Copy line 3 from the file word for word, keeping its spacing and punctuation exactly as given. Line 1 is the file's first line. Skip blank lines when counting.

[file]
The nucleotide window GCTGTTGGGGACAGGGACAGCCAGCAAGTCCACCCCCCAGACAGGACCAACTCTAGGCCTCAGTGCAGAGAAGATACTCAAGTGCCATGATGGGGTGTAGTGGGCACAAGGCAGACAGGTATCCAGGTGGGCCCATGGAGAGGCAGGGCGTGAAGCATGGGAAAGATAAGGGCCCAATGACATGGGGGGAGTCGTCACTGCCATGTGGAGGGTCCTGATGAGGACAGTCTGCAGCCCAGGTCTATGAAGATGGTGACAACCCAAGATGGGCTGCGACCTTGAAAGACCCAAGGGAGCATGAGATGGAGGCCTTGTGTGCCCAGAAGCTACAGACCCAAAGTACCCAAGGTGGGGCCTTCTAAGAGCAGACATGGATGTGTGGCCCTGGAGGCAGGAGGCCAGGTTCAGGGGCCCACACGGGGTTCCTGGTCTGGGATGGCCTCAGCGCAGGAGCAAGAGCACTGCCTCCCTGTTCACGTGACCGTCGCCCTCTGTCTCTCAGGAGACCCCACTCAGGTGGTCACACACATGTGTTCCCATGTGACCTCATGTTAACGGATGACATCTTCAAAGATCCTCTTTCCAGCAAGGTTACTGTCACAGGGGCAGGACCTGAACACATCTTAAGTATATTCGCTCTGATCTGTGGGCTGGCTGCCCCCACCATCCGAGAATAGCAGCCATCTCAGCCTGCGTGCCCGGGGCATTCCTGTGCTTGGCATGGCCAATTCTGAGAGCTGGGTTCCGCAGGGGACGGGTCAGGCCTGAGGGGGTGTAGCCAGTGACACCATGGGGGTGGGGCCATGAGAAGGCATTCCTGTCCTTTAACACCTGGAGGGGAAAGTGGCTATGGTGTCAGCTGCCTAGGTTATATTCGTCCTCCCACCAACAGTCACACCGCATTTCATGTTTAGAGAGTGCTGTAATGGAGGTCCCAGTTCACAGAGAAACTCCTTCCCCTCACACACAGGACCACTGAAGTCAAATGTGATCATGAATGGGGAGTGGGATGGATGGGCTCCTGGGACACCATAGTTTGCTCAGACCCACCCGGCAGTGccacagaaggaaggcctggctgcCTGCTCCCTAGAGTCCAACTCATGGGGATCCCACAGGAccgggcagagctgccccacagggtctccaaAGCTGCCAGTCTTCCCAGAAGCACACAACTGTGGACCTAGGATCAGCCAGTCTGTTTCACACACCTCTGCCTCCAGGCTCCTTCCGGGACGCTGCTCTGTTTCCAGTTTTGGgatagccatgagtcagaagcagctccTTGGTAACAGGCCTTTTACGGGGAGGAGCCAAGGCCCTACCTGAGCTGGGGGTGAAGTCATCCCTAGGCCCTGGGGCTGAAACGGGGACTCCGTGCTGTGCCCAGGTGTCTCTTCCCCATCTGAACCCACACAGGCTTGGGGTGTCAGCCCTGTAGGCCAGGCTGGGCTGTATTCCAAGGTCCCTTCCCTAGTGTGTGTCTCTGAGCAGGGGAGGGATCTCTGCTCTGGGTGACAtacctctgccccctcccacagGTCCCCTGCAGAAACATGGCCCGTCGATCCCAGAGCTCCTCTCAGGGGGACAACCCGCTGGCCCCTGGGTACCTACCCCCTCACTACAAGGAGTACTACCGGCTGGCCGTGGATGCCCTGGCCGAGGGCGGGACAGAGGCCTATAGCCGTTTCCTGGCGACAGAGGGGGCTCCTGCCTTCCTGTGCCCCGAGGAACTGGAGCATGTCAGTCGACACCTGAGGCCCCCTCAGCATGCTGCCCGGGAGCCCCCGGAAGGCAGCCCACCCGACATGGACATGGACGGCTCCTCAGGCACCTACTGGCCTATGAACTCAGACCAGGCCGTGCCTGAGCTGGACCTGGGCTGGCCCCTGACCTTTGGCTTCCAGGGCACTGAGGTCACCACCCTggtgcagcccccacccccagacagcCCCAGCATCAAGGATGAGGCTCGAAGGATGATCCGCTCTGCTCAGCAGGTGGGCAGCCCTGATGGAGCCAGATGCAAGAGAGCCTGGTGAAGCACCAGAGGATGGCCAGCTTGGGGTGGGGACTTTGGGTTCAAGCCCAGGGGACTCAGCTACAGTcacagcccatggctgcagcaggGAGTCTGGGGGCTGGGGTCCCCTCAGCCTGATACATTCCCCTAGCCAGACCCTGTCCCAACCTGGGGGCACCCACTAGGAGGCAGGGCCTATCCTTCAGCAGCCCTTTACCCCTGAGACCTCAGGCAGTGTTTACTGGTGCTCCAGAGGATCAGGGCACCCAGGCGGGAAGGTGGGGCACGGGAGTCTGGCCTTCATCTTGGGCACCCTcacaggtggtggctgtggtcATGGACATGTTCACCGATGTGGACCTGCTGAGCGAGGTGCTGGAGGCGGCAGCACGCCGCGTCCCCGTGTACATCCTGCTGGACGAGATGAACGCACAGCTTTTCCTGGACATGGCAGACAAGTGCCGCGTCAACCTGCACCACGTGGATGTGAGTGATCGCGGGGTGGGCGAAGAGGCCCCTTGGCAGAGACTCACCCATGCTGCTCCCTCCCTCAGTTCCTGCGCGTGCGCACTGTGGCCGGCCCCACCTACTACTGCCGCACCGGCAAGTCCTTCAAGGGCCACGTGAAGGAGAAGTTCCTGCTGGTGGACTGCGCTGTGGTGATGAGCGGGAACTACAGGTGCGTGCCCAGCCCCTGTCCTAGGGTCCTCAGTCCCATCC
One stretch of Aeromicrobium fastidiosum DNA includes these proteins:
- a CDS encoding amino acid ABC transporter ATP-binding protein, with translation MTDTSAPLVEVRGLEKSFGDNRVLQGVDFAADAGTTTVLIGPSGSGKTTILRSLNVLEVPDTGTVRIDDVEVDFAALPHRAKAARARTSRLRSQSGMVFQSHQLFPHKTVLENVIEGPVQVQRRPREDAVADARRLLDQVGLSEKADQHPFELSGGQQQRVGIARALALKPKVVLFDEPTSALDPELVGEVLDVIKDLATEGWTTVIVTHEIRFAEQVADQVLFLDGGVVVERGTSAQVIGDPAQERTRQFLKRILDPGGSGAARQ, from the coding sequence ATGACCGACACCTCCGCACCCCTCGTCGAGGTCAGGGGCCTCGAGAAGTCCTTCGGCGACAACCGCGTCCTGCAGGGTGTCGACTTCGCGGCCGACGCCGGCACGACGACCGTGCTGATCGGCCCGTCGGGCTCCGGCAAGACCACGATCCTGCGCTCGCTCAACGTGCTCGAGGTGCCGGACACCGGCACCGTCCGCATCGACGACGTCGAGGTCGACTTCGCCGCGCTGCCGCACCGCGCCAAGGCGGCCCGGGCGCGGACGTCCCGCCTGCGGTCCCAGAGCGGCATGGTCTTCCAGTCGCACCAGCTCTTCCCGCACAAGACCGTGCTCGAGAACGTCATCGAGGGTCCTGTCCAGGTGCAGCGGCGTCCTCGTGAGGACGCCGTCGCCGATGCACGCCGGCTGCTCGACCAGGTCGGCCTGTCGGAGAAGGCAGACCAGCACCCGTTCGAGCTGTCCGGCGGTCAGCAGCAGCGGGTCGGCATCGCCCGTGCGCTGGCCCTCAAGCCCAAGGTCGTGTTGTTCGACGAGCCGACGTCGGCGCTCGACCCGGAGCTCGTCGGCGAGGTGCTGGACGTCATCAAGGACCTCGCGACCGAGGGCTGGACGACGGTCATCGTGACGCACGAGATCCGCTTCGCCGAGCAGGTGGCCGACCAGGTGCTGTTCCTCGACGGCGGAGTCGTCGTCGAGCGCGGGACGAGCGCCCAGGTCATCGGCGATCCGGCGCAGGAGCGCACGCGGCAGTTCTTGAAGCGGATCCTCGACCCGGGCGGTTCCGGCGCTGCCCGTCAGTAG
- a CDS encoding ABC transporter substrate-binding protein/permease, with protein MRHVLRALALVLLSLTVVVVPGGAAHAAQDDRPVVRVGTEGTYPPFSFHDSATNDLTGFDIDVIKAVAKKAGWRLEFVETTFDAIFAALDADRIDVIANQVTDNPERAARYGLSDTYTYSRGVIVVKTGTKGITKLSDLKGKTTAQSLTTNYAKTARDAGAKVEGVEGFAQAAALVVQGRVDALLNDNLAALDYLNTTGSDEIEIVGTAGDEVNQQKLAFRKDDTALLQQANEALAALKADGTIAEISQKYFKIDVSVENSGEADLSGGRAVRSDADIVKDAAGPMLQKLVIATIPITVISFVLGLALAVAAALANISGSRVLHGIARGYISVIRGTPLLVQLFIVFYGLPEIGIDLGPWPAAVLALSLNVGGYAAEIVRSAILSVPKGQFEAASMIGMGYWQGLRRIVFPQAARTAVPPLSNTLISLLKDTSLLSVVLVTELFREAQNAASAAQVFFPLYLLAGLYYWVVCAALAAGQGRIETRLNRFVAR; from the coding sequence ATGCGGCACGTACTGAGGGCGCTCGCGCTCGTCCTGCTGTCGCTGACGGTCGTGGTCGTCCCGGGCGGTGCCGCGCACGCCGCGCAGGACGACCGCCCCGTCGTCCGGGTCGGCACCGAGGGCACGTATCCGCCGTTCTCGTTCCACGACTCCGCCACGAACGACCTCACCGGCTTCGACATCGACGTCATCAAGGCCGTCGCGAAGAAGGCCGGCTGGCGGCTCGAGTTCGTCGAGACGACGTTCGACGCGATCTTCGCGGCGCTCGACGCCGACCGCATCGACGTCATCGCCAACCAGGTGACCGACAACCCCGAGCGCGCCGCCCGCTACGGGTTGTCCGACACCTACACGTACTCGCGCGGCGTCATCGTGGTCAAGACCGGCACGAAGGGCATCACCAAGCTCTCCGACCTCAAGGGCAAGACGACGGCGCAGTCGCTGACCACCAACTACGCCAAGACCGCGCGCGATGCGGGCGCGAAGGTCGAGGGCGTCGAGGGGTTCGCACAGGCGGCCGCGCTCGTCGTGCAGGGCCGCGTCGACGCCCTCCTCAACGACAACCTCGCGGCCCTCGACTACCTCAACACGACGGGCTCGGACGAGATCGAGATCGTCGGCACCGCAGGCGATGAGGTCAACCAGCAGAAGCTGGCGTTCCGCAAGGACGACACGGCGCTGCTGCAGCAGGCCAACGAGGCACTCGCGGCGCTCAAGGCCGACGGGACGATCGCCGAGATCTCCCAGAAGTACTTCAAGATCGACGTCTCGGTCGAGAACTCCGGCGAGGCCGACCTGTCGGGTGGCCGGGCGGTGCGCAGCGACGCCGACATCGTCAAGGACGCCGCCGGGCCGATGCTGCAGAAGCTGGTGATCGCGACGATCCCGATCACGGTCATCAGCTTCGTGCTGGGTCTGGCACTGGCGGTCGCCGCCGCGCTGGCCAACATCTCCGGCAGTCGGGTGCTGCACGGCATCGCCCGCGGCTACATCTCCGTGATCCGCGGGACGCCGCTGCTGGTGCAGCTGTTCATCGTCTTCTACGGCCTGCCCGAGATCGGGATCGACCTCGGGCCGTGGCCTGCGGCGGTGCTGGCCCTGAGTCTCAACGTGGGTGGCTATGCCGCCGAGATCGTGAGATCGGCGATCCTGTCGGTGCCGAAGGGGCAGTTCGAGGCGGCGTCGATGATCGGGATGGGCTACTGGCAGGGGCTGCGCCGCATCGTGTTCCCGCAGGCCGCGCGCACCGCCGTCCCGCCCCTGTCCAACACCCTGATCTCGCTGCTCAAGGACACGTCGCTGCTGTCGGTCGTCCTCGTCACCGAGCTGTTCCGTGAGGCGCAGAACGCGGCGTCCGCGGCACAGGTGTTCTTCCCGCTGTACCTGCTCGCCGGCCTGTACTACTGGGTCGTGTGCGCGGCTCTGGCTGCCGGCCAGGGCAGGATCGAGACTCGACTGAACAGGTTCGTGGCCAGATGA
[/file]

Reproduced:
- a CDS encoding amino acid ABC transporter ATP-binding protein, with translation MTDTSAPLVEVRGLEKSFGDNRVLQGVDFAADAGTTTVLIGPSGSGKTTILRSLNVLEVPDTGTVRIDDVEVDFAALPHRAKAARARTSRLRSQSGMVFQSHQLFPHKTVLENVIEGPVQVQRRPREDAVADARRLLDQVGLSEKADQHPFELSGGQQQRVGIARALALKPKVVLFDEPTSALDPELVGEVLDVIKDLATEGWTTVIVTHEIRFAEQVADQVLFLDGGVVVERGTSAQVIGDPAQERTRQFLKRILDPGGSGAARQ, from the coding sequence ATGACCGACACCTCCGCACCCCTCGTCGAGGTCAGGGGCCTCGAGAAGTCCTTCGGCGACAACCGCGTCCTGCAGGGTGTCGACTTCGCGGCCGACGCCGGCACGACGACCGTGCTGATCGGCCCGTCGGGCTCCGGCAAGACCACGATCCTGCGCTCGCTCAACGTGCTCGAGGTGCCGGACACCGGCACCGTCCGCATCGACGACGTCGAGGTCGACTTCGCCGCGCTGCCGCACCGCGCCAAGGCGGCCCGGGCGCGGACGTCCCGCCTGCGGTCCCAGAGCGGCATGGTCTTCCAGTCGCACCAGCTCTTCCCGCACAAGACCGTGCTCGAGAACGTCATCGAGGGTCCTGTCCAGGTGCAGCGGCGTCCTCGTGAGGACGCCGTCGCCGATGCACGCCGGCTGCTCGACCAGGTCGGCCTGTCGGAGAAGGCAGACCAGCACCCGTTCGAGCTGTCCGGCGGTCAGCAGCAGCGGGTCGGCATCGCCCGTGCGCTGGCCCTCAAGCCCAAGGTCGTGTTGTTCGACGAGCCGACGTCGGCGCTCGACCCGGAGCTCGTCGGCGAGGTGCTGGACGTCATCAAGGACCTCGCGACCGAGGGCTGGACGACGGTCATCGTGACGCACGAGATCCGCTTCGCCGAGCAGGTGGCCGACCAGGTGCTGTTCCTCGACGGCGGAGTCGTCGTCGAGCGCGGGACGAGCGCCCAGGTCATCGGCGATCCGGCGCAGGAGCGCACGCGGCAGTTCTTGAAGCGGATCCTCGACCCGGGCGGTTCCGGCGCTGCCCGTCAGTAG